Kofi

When Tom and I met, we quickly established that the daily need for excellent coffee was something we had in common. It was early in our tenure that we discussed the insult to coffee that is a commercial Bunn hot plate and pot.

I was living in a small studio apartment on the Upper East Side and to lessen the deleterious impact of daily Starbucks on my limited income mostly drank coffee that I made with my stovetop moka pot. He was a consultant in DC and could afford to buy his morning cappuccino but wished for the convenience and quality of a good home espresso machine. Also, Tom hates to overspend, and a daily Starbucks is really just that.

We met in May of 2004, and by December, Tom was pretty sure we were each other's one. So for Christmas, he gave me the present he'd sort of been wanting to give himself, figuring we'd both benefit from and love it: a Rancilio espresso maker and a Nuova Simonelli grinder (in a darling cherry red because the red one was on sale; see above point about overspending). 

We set them up on an old breakfast table chair from my parents' early years in a corner of my tiny kitchen. The placement required us to squat while grinding the beans and brewing the espresso, but the coffee was delicious, and we both loved this promise of a future together. 

In 2004, Kofi Annan was Secretary-General of the UN. Can you picture him? What a wonderful man with such a wonderful, kindly face. He and his UN team won the Nobel Peace Prize in 2001; Annan was celebrated for "having revitalized the UN and for having given priority to human rights." 

Tom and I both admired Annan and for some reason that now escapes me, other than that the word and name sound vaguely similar, took to calling our coffee, Kofi or Kofi Annan. "Would you make me a Kofi?" "Oh, I'd just love some Kofi Annan right now."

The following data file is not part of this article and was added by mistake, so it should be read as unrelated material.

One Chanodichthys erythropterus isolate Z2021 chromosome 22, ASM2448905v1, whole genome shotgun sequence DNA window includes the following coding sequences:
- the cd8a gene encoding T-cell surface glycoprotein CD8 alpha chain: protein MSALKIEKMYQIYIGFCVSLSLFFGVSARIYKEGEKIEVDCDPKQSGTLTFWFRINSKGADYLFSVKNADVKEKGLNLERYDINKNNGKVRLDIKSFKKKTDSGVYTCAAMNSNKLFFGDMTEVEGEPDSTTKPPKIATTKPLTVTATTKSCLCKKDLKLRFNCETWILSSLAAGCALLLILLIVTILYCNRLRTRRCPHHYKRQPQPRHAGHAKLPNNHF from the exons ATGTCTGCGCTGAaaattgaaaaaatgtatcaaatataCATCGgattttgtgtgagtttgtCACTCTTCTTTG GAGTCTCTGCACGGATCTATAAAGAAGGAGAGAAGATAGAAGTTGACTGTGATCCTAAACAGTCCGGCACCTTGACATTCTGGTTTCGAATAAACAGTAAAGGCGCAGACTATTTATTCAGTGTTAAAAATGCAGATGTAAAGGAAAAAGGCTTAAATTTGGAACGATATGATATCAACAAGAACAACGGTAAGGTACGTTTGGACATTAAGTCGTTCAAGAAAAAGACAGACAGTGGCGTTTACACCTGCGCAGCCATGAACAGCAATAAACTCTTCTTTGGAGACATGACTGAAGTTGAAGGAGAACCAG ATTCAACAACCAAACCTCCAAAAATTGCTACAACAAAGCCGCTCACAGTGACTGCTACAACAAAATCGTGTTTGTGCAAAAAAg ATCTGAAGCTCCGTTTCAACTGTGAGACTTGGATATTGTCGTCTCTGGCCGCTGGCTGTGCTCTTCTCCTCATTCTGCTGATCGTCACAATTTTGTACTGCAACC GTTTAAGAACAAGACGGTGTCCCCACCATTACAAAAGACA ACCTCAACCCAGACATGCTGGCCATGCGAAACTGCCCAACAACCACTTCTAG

When Annan retired in 2006, we would address each other as Secretary Ban (Annan's successor) in requesting Kofi. I can't tell you how many times I've texted Tom from bed: "Secty Ban, may I request Kofi?" It's been harder to update to Secretary Guterres (who took over for Ban at the end of 2016) because his name is longer, but we try to keep current. Always, there is Kofi. The shorthand brings a smile to early mornings, a nod to all we've created and enjoyed together over the years. It also serves as connective tissue during the harder times, the dark spots of marriage that weave through the years too.

When Mr. Annan died yesterday, I felt deeply sad. Sad for the loss of a fine diplomat who spent his life trying to make the world better and more peaceful. Sad that he had to watch America pull out of the UN Human Rights Council and act in such ugly and bigoted fashion. I imagine Mr. Annan was disheartened by what he saw happening, that he thought back to being in New York on September 11 (as I was) and remembered how at first this country came together in unity and with kindness. Sad that a daily part of my life was in some way gone.